Family unification has been a guiding principle of US immigration since the current law was enacted in 1952. Although numerous attempts have been made to change the immigration laws to give added preference to skilled workers over family unification, those efforts have never been approved. The current law allows US citizens (and in some cases US permanent residents) to sponsor close family members to obtain permanent residence to join them in the US. The law groups these family based applications into 2 groups: (1) Immediate Relatives which include the spouses of US citizens, parents of US citizens at least 21 years of age, and the children of US citizens where the child is under the age of 21 (2) Adult sons and daughters of US citizens 21 or older, siblings of US citizens, and spouses, adult children and minor children of US permanent residents.

These two groups have several critical distinctions:

Immediate Relatives. The law allows an unlimited number of green cards to qualified immediate relatives. Although processing times and other complications can cause applications to stretch into years, this is not the result of waiting periods. Also, immediate relatives who entered the US legally can apply to have their green card applications decided in the US rather than having to go abroad, even if there are many years of unlawful presence or unauthorized employment.
Family members who are not immediate relatives must qualify under one of several preference categories as follows:
FIRST Preference: (FB1) Unmarried Sons and Daughters of U.S. citizens
SECOND Preference
(FB2A) Spouses and Children (under 21) of Permanent Residents
(FB2B) Unmarried Sons and Daughters (over 21) of Permanent Residents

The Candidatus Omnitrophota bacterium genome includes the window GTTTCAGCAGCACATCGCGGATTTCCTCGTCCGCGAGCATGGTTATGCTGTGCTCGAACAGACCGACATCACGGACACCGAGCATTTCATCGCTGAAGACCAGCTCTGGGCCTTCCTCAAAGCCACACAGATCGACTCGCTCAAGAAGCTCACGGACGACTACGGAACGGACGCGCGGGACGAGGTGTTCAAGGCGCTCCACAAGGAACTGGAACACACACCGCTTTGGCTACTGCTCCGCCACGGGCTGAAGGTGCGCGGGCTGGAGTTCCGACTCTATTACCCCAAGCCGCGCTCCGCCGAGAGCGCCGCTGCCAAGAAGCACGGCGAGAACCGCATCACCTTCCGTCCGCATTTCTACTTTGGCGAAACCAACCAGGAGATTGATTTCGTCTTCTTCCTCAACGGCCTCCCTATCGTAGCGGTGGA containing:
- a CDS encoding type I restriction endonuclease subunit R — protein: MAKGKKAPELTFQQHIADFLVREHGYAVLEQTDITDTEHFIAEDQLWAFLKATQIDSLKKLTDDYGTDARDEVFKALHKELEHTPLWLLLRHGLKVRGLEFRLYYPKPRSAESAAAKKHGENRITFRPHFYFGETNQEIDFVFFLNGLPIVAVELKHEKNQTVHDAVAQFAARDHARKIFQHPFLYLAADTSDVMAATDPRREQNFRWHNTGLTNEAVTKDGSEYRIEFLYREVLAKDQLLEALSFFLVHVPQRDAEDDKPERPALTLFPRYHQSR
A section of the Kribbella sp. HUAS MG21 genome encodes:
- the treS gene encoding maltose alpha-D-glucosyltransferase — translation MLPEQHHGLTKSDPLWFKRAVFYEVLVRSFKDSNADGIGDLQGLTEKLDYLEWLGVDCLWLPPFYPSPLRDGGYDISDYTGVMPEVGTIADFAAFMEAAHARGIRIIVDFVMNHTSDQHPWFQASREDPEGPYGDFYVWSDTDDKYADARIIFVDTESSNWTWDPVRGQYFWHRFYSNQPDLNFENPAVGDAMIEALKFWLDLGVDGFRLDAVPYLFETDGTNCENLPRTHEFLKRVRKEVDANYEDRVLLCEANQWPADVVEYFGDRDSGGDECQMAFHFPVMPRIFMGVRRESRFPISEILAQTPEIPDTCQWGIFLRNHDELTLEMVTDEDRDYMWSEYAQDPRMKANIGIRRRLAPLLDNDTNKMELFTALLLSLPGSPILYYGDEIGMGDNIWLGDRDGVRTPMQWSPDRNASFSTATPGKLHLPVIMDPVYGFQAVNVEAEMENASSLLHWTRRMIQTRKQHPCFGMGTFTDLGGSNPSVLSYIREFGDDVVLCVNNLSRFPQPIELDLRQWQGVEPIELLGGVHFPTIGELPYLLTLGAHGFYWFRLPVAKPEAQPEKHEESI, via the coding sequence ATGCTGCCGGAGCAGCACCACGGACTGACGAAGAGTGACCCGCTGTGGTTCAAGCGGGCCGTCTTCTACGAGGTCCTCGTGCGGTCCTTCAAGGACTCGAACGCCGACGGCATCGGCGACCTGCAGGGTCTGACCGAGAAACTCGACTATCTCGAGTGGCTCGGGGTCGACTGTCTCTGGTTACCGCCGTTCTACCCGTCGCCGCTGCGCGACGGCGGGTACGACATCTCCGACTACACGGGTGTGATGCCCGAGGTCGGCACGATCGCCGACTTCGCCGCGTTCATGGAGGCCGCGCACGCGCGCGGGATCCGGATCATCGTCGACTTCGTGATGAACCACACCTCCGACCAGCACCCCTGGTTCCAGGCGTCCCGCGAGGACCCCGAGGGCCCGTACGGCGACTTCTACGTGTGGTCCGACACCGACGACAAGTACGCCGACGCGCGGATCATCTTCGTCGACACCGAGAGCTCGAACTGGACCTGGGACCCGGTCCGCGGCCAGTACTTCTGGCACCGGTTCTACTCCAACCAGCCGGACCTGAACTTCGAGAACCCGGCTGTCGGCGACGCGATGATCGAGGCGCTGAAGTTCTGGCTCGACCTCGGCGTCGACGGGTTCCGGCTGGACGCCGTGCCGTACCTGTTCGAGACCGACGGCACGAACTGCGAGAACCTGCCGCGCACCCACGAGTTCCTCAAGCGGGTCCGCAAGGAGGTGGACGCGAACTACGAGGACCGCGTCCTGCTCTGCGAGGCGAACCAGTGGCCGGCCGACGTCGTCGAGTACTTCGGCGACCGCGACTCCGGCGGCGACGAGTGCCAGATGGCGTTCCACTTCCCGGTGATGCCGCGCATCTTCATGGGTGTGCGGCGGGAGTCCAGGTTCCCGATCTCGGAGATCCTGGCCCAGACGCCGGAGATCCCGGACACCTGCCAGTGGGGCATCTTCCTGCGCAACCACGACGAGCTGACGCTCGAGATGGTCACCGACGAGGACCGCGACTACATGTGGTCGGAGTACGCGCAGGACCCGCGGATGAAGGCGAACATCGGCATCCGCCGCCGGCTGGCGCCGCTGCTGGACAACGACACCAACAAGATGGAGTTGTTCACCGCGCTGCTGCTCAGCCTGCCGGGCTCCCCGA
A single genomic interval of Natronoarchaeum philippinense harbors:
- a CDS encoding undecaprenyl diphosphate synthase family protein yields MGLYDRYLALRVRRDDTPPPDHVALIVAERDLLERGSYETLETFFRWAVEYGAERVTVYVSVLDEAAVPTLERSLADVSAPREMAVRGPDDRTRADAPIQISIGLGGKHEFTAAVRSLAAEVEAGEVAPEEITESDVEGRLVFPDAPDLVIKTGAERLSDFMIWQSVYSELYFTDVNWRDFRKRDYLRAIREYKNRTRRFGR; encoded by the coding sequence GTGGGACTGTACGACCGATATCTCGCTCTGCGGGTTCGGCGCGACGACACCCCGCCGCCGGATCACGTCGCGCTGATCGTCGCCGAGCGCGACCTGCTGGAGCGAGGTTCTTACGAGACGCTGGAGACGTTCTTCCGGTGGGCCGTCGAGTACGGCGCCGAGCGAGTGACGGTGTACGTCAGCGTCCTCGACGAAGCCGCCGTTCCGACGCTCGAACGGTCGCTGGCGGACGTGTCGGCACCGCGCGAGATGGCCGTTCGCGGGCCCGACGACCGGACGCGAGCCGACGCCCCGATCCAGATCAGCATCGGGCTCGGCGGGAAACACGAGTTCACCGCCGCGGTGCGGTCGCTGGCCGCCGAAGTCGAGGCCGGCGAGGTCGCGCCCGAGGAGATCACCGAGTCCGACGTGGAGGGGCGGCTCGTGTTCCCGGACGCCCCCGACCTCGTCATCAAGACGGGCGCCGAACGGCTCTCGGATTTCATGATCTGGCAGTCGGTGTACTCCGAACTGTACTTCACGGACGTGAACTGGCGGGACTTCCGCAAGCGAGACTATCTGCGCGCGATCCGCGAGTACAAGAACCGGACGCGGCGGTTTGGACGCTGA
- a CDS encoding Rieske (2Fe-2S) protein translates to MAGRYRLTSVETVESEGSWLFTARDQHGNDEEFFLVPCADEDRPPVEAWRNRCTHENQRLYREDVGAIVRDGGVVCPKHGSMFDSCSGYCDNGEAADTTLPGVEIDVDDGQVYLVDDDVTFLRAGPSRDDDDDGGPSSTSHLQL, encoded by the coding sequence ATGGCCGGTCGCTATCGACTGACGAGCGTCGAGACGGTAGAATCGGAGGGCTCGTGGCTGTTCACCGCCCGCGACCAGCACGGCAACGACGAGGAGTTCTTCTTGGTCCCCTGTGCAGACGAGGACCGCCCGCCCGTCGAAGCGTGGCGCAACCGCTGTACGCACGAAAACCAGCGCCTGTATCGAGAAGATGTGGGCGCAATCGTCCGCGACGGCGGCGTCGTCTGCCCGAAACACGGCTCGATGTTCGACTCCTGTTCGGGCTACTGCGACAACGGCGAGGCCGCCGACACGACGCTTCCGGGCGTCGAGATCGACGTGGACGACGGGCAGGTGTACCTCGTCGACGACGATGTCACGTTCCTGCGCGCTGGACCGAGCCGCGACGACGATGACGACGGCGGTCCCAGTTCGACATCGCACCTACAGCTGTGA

THIRD Preference (FB3) Married Sons and Daughters of U.S. citizens
FOURTH Preference (FB4) Brothers and Sisters of U.S. of adult citizens
There are several things to note about these preferences.

The First, Second, Third and Fourth Preferences allow for “derivative beneficiaries” which means that the spouse and any children under 21 will immigrate along with the primary beneficiary. There are no derivative beneficiaries for Immediate relatives.
Permanent residents can only sponsor a spouse or unmarried children, sons or daughters.The petitioner-family sponsor must first become a US citizen to sponsor a parent, sibling or married son or daughter.

A permanent resident cannot sponsor a married son or daughter. If the sponsored immigrant is single at the time the application is filed and subsequently marries, the application is void on the date of marriage. If the beneficiary later divorces, it does not resuscitate the application and a new application must be filed.
In some cases, a beneficiary can jump from one classification to another without filing a new petition. For example, a single adult son of a US citizen (first preference) will move to the fourth preference if he or she marries.
Finally, and most obviously, the family based preferences do not allow for direct sponsorship of more distant relatives including aunts, uncles, grandparents or grandchildren or cousins.
Not only must non-immediate relatives contend with a waiting period that often stretches into many years, but they must be in the home country or return to their home country for final visa processing if you are out of status (illegal) in the US. This will often trigger a 10-year bar to prevent you from returning to the US if you have been illegal (and acquiring unlawful presence) for more than 1 year. But you may be eligible for a waiver of the 10-year bar while waiting in the US if you are currently residing in the US and can prove extreme hardship to a parent or spouse who is a US citizen or permanent resident.